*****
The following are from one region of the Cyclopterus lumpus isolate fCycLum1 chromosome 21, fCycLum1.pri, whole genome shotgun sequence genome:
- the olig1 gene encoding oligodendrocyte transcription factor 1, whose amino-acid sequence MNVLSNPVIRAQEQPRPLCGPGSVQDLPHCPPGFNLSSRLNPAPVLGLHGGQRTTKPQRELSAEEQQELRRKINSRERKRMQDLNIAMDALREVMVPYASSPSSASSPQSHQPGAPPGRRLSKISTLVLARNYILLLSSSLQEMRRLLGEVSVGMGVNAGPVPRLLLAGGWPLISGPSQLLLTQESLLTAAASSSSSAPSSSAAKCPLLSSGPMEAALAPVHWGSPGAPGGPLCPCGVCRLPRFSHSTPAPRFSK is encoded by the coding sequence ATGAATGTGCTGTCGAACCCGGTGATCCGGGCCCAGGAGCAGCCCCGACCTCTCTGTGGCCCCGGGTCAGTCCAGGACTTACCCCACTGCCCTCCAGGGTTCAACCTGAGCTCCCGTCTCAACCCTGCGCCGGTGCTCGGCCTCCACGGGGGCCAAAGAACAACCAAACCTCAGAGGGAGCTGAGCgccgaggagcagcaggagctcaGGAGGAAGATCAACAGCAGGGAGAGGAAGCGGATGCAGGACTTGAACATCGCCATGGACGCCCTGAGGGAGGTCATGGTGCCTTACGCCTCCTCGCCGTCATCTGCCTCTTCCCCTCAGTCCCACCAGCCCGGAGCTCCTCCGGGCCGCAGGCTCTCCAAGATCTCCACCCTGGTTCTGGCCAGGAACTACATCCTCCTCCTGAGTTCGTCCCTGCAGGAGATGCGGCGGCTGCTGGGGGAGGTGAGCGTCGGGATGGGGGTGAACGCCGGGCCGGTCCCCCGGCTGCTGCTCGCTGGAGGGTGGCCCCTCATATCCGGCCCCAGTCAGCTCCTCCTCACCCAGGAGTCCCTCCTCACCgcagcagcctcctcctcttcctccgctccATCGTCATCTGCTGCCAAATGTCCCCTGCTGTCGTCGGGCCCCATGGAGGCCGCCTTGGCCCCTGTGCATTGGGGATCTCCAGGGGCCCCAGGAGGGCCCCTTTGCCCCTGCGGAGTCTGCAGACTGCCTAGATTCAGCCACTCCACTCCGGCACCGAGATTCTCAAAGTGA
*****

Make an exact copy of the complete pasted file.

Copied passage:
The following are from one region of the Cyclopterus lumpus isolate fCycLum1 chromosome 21, fCycLum1.pri, whole genome shotgun sequence genome:
- the olig1 gene encoding oligodendrocyte transcription factor 1, whose amino-acid sequence MNVLSNPVIRAQEQPRPLCGPGSVQDLPHCPPGFNLSSRLNPAPVLGLHGGQRTTKPQRELSAEEQQELRRKINSRERKRMQDLNIAMDALREVMVPYASSPSSASSPQSHQPGAPPGRRLSKISTLVLARNYILLLSSSLQEMRRLLGEVSVGMGVNAGPVPRLLLAGGWPLISGPSQLLLTQESLLTAAASSSSSAPSSSAAKCPLLSSGPMEAALAPVHWGSPGAPGGPLCPCGVCRLPRFSHSTPAPRFSK is encoded by the coding sequence ATGAATGTGCTGTCGAACCCGGTGATCCGGGCCCAGGAGCAGCCCCGACCTCTCTGTGGCCCCGGGTCAGTCCAGGACTTACCCCACTGCCCTCCAGGGTTCAACCTGAGCTCCCGTCTCAACCCTGCGCCGGTGCTCGGCCTCCACGGGGGCCAAAGAACAACCAAACCTCAGAGGGAGCTGAGCgccgaggagcagcaggagctcaGGAGGAAGATCAACAGCAGGGAGAGGAAGCGGATGCAGGACTTGAACATCGCCATGGACGCCCTGAGGGAGGTCATGGTGCCTTACGCCTCCTCGCCGTCATCTGCCTCTTCCCCTCAGTCCCACCAGCCCGGAGCTCCTCCGGGCCGCAGGCTCTCCAAGATCTCCACCCTGGTTCTGGCCAGGAACTACATCCTCCTCCTGAGTTCGTCCCTGCAGGAGATGCGGCGGCTGCTGGGGGAGGTGAGCGTCGGGATGGGGGTGAACGCCGGGCCGGTCCCCCGGCTGCTGCTCGCTGGAGGGTGGCCCCTCATATCCGGCCCCAGTCAGCTCCTCCTCACCCAGGAGTCCCTCCTCACCgcagcagcctcctcctcttcctccgctccATCGTCATCTGCTGCCAAATGTCCCCTGCTGTCGTCGGGCCCCATGGAGGCCGCCTTGGCCCCTGTGCATTGGGGATCTCCAGGGGCCCCAGGAGGGCCCCTTTGCCCCTGCGGAGTCTGCAGACTGCCTAGATTCAGCCACTCCACTCCGGCACCGAGATTCTCAAAGTGA